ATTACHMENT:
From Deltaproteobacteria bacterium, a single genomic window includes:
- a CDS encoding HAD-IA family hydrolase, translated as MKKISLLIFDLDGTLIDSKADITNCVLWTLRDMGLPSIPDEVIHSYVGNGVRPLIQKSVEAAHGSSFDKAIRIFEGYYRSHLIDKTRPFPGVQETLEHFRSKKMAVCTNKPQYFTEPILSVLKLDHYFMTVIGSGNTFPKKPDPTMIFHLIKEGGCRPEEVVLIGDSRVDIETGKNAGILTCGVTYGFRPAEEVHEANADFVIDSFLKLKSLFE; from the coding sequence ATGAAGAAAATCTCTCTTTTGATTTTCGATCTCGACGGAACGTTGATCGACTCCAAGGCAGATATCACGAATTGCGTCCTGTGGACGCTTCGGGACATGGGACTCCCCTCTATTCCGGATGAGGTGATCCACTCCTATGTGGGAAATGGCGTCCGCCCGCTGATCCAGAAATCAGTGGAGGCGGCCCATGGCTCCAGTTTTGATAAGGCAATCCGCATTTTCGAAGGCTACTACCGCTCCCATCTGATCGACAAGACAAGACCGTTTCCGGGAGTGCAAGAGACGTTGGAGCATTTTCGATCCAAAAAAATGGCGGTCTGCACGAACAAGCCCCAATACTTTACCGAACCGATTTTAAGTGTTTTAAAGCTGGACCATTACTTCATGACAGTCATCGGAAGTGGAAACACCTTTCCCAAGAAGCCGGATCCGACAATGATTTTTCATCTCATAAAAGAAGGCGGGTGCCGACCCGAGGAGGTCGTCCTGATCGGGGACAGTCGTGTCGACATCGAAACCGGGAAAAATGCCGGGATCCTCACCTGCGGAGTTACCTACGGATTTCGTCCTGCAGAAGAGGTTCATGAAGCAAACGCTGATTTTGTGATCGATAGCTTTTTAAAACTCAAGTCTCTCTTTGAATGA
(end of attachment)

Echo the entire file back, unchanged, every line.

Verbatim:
From Deltaproteobacteria bacterium, a single genomic window includes:
- a CDS encoding HAD-IA family hydrolase, translated as MKKISLLIFDLDGTLIDSKADITNCVLWTLRDMGLPSIPDEVIHSYVGNGVRPLIQKSVEAAHGSSFDKAIRIFEGYYRSHLIDKTRPFPGVQETLEHFRSKKMAVCTNKPQYFTEPILSVLKLDHYFMTVIGSGNTFPKKPDPTMIFHLIKEGGCRPEEVVLIGDSRVDIETGKNAGILTCGVTYGFRPAEEVHEANADFVIDSFLKLKSLFE; from the coding sequence ATGAAGAAAATCTCTCTTTTGATTTTCGATCTCGACGGAACGTTGATCGACTCCAAGGCAGATATCACGAATTGCGTCCTGTGGACGCTTCGGGACATGGGACTCCCCTCTATTCCGGATGAGGTGATCCACTCCTATGTGGGAAATGGCGTCCGCCCGCTGATCCAGAAATCAGTGGAGGCGGCCCATGGCTCCAGTTTTGATAAGGCAATCCGCATTTTCGAAGGCTACTACCGCTCCCATCTGATCGACAAGACAAGACCGTTTCCGGGAGTGCAAGAGACGTTGGAGCATTTTCGATCCAAAAAAATGGCGGTCTGCACGAACAAGCCCCAATACTTTACCGAACCGATTTTAAGTGTTTTAAAGCTGGACCATTACTTCATGACAGTCATCGGAAGTGGAAACACCTTTCCCAAGAAGCCGGATCCGACAATGATTTTTCATCTCATAAAAGAAGGCGGGTGCCGACCCGAGGAGGTCGTCCTGATCGGGGACAGTCGTGTCGACATCGAAACCGGGAAAAATGCCGGGATCCTCACCTGCGGAGTTACCTACGGATTTCGTCCTGCAGAAGAGGTTCATGAAGCAAACGCTGATTTTGTGATCGATAGCTTTTTAAAACTCAAGTCTCTCTTTGAATGA